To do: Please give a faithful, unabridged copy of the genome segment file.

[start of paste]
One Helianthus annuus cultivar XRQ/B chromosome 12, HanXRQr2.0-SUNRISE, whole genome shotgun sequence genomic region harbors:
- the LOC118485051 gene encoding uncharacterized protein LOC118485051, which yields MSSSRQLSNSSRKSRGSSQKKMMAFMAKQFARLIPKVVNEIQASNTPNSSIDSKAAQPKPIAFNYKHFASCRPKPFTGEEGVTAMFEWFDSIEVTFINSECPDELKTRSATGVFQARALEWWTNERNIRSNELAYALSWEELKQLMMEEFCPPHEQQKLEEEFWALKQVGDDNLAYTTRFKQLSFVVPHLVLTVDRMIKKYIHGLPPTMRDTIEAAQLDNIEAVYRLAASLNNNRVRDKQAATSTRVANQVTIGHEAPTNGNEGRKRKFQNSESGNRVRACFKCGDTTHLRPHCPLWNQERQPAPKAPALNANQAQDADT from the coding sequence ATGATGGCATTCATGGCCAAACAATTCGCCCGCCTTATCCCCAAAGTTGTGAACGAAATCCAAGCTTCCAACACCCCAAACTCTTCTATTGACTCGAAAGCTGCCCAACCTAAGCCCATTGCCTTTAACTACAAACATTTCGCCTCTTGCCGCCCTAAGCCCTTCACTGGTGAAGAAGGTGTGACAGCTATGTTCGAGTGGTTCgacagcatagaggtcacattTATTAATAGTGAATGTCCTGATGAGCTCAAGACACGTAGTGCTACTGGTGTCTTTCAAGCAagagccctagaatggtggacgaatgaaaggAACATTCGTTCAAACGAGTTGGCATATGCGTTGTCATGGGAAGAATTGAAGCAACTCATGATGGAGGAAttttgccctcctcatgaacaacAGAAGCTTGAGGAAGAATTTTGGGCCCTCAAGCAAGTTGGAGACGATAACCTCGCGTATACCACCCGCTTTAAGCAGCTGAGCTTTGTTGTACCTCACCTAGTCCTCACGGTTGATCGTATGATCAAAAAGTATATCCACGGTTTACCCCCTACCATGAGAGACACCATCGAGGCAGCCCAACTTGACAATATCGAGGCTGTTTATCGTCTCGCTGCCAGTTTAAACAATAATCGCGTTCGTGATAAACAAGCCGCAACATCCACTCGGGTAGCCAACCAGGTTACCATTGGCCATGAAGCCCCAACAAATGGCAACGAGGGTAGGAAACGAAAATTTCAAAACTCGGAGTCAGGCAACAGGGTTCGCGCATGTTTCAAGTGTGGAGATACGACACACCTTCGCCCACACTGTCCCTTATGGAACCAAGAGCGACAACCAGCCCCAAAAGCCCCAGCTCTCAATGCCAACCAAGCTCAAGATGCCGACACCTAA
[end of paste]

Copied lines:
One Helianthus annuus cultivar XRQ/B chromosome 12, HanXRQr2.0-SUNRISE, whole genome shotgun sequence genomic region harbors:
- the LOC118485051 gene encoding uncharacterized protein LOC118485051, which yields MSSSRQLSNSSRKSRGSSQKKMMAFMAKQFARLIPKVVNEIQASNTPNSSIDSKAAQPKPIAFNYKHFASCRPKPFTGEEGVTAMFEWFDSIEVTFINSECPDELKTRSATGVFQARALEWWTNERNIRSNELAYALSWEELKQLMMEEFCPPHEQQKLEEEFWALKQVGDDNLAYTTRFKQLSFVVPHLVLTVDRMIKKYIHGLPPTMRDTIEAAQLDNIEAVYRLAASLNNNRVRDKQAATSTRVANQVTIGHEAPTNGNEGRKRKFQNSESGNRVRACFKCGDTTHLRPHCPLWNQERQPAPKAPALNANQAQDADT from the coding sequence ATGATGGCATTCATGGCCAAACAATTCGCCCGCCTTATCCCCAAAGTTGTGAACGAAATCCAAGCTTCCAACACCCCAAACTCTTCTATTGACTCGAAAGCTGCCCAACCTAAGCCCATTGCCTTTAACTACAAACATTTCGCCTCTTGCCGCCCTAAGCCCTTCACTGGTGAAGAAGGTGTGACAGCTATGTTCGAGTGGTTCgacagcatagaggtcacattTATTAATAGTGAATGTCCTGATGAGCTCAAGACACGTAGTGCTACTGGTGTCTTTCAAGCAagagccctagaatggtggacgaatgaaaggAACATTCGTTCAAACGAGTTGGCATATGCGTTGTCATGGGAAGAATTGAAGCAACTCATGATGGAGGAAttttgccctcctcatgaacaacAGAAGCTTGAGGAAGAATTTTGGGCCCTCAAGCAAGTTGGAGACGATAACCTCGCGTATACCACCCGCTTTAAGCAGCTGAGCTTTGTTGTACCTCACCTAGTCCTCACGGTTGATCGTATGATCAAAAAGTATATCCACGGTTTACCCCCTACCATGAGAGACACCATCGAGGCAGCCCAACTTGACAATATCGAGGCTGTTTATCGTCTCGCTGCCAGTTTAAACAATAATCGCGTTCGTGATAAACAAGCCGCAACATCCACTCGGGTAGCCAACCAGGTTACCATTGGCCATGAAGCCCCAACAAATGGCAACGAGGGTAGGAAACGAAAATTTCAAAACTCGGAGTCAGGCAACAGGGTTCGCGCATGTTTCAAGTGTGGAGATACGACACACCTTCGCCCACACTGTCCCTTATGGAACCAAGAGCGACAACCAGCCCCAAAAGCCCCAGCTCTCAATGCCAACCAAGCTCAAGATGCCGACACCTAA